“Battlecry of Freedom by James McPherson which is the definite one volume treatment of the era. It is followed by Allen Guelzo’s Fateful Lightning: A New History of the Civil War, and David Goldfield’s America Aflame: How the Civil War Created a Nation. But there are more…”

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“Eric Foner’s “Forever Free: The Story of Emancipation and Reconstruction”, David Blight’s Beyond the Battlefield: Race Memory, and the American Civil War, and Charles Lane’s The Day Freedom Died: The Colfax Massacre, the Supreme Court, and the Betrayal of Reconstruction are equally important in understanding how slavery and racism were paramount issues in what caused the conflict and the events following it. Of course one cannot forget the Autobiography of Frederick Douglass when contemplating the causes of the war in regards to race and slavery. Meanwhile Stephanie McCurry’s Confederate Reckoning: Power and Politics in the Civil War South helps readers to understand the domestic politics of the Confederacy. Likewise, Elizabeth Pryor’s Reading the Man: A Portrait of Robert E. Lee helps bust the myth of Lee using his own words.”

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“But religion in the South had a profound impact on the war, principally because Southern religious leaders were in the forefront of the support of slavery and the push for secession, and Michael Snay’s Gospel of Disunion: Religion and Separatism in the Antebellum South is one of a number of books that demonstrate the importance that pro-slavery and pro-secession leaders ascribed to Religion and their view that God had ordained slavery and created blacks as less than human.”

“Less known stories are told by Brian Jordan in his book Marching Home: Union Veterans and their Unending Civil War, and Noah Andre Trudeau’s Like Men of War: Black Troops in the Civil War are especially important in light of the vast numbers of books that extol the Confederate Army and its soldiers.”

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“If one wants to read collections of essays from individuals, politicians, and the press regarding the causes of the war and what happened afterward the must read collections include James Lowen’s The Confederate and Neo-Confederate Reader: The “Great Truth” about the “Lost Cause”,William Gienapp’s The Civil War and Reconstruction: A Documentary Collection and the New York Times collection Disunion: Modern Historians Revisit and Reconsider the Civil War From Lincoln’s Election to the Emancipation Proclamation.”

“I could recommend quite a few more books and collections but I think this is enough for now. Reading books like these helps to discourage ignorance and makes one accountable for what they say about history, especially when people like Kelly, Sanders, and Trump, try to misuse it as a weapon to advance falsehoods and buttress unconscionable and unconstitutional ideas. I do have a draft of an article about Robert E. Lee that I will do some more work with before I publish it here, but honestly, the man is not one that any officer should aspire to be like, despite the myth that surrounds him.”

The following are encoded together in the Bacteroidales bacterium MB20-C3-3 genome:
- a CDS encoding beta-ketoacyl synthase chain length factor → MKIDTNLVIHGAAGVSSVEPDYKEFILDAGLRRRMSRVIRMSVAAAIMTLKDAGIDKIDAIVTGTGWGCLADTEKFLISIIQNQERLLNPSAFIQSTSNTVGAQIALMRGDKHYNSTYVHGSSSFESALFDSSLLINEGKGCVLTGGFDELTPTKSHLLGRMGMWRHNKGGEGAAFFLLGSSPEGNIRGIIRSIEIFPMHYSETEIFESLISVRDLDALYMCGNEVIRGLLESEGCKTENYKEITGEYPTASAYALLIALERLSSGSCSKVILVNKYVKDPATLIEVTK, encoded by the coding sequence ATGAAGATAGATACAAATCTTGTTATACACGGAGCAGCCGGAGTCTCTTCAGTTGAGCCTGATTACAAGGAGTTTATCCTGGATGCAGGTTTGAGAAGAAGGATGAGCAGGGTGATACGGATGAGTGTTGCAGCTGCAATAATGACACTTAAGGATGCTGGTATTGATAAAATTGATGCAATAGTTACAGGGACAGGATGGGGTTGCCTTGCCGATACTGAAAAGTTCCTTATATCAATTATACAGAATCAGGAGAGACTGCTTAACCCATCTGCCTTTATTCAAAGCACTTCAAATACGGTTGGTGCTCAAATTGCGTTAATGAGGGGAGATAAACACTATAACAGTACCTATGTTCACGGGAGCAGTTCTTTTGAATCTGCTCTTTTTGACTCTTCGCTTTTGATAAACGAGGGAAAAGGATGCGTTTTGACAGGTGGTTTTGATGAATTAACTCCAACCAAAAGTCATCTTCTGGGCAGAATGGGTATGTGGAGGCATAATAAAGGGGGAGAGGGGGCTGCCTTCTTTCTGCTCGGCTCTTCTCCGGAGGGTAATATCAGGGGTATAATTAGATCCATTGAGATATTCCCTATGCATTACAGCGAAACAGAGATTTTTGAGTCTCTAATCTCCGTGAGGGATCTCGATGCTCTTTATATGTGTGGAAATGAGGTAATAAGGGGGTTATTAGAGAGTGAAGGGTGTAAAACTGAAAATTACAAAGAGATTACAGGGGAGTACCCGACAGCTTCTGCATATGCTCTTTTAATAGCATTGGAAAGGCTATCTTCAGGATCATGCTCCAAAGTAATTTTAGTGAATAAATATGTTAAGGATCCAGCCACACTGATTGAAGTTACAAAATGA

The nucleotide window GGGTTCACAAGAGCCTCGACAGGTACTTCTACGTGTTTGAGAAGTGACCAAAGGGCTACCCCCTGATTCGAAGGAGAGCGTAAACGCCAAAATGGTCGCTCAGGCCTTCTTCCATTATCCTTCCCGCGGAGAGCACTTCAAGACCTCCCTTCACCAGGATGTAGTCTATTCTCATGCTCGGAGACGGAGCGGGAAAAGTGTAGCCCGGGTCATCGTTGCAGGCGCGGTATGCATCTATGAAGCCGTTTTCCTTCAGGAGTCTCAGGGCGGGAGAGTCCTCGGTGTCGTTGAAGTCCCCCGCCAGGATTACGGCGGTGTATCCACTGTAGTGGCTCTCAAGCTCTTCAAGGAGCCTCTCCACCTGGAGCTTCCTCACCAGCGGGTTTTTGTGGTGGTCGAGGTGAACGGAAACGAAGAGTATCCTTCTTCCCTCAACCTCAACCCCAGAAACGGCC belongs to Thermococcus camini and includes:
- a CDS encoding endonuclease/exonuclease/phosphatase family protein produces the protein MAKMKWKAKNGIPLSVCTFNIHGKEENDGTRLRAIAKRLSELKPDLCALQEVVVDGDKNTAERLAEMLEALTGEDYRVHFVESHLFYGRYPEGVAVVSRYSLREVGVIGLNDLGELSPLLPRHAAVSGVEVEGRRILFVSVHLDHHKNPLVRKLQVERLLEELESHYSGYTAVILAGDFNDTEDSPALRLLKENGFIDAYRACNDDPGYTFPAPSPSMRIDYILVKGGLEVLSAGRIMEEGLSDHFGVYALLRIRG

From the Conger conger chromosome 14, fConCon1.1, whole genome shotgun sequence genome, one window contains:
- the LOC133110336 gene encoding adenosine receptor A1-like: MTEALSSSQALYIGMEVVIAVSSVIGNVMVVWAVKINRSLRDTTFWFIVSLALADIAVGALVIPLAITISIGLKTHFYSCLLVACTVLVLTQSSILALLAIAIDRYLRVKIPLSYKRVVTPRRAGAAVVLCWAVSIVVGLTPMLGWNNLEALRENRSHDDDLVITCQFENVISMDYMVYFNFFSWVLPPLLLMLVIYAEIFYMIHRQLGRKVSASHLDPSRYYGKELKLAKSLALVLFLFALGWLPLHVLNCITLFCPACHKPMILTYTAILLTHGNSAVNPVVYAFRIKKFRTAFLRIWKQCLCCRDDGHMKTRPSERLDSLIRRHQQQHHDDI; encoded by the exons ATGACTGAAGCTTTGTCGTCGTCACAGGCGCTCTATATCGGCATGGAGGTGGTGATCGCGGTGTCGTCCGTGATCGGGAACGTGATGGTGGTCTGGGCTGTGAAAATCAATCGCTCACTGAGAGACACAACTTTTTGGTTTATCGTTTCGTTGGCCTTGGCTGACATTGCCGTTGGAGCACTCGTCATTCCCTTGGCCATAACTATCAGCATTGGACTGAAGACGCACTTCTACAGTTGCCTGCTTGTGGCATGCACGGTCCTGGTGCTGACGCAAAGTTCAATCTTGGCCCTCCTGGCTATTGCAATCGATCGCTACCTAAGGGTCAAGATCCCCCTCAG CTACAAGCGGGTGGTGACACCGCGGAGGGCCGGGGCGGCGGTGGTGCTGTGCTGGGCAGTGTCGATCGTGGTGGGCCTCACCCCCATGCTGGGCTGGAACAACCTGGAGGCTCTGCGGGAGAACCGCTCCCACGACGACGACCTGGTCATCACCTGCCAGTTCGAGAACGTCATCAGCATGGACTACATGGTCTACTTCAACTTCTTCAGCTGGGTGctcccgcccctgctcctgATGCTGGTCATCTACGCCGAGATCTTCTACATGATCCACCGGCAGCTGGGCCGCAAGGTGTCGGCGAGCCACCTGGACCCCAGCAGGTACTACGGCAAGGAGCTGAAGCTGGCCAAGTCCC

Peace,

Padre Steve+

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13 comments

  1. Reblogged this on It Is What It Is and commented:
    ‘In my view a man whose military career was marked by honorable service has destroyed his reputation over the past month in defending the indefensible words and actions of President Trump. ‘
    … in my view, Kelly crossed the line and went into the gutter with Drumpf. There will be no recovery from this for his credibility and ‘honor’ … but that’s just me!!

    • Dear Horty,

      I’m with you. General Kelly has crossed a line. His public verbalization of his inaccurate rendition of the Civil War narrative is similar to what a White supremacist would say..

      I am reminded of this Maya Angelou quote, “When someone shows you who they are, believe them the first time.”.This is the stance that I am taking.

      Thanks a million times over for all of your support and for this reblog.

      Hugs, Gronda

  2. Gronda, I was reading that Sarah Huckabee-Sanders defended Kelly by using the words of historian Shelby Foote from Ken Burns’ “The Civil War.” Burns’ himself was critical of Kelly and Sanders saying while there were other contributing factors, of course, the Civil War was about slavery. This whitewashing of history (pun intended), is part of the build-up of white supremacy. Mainstream society should know better. What’s next – the rationalization of the removal and killing of the Native American or Jim Crow lynchings and put downs? Keith

    • Dear Keith.

      For me, General crossed a line when he went public with his revisionist history of the “Civil War.” Like you said, he was detailing the Civil War story that one would expect to hear from a White supremacist..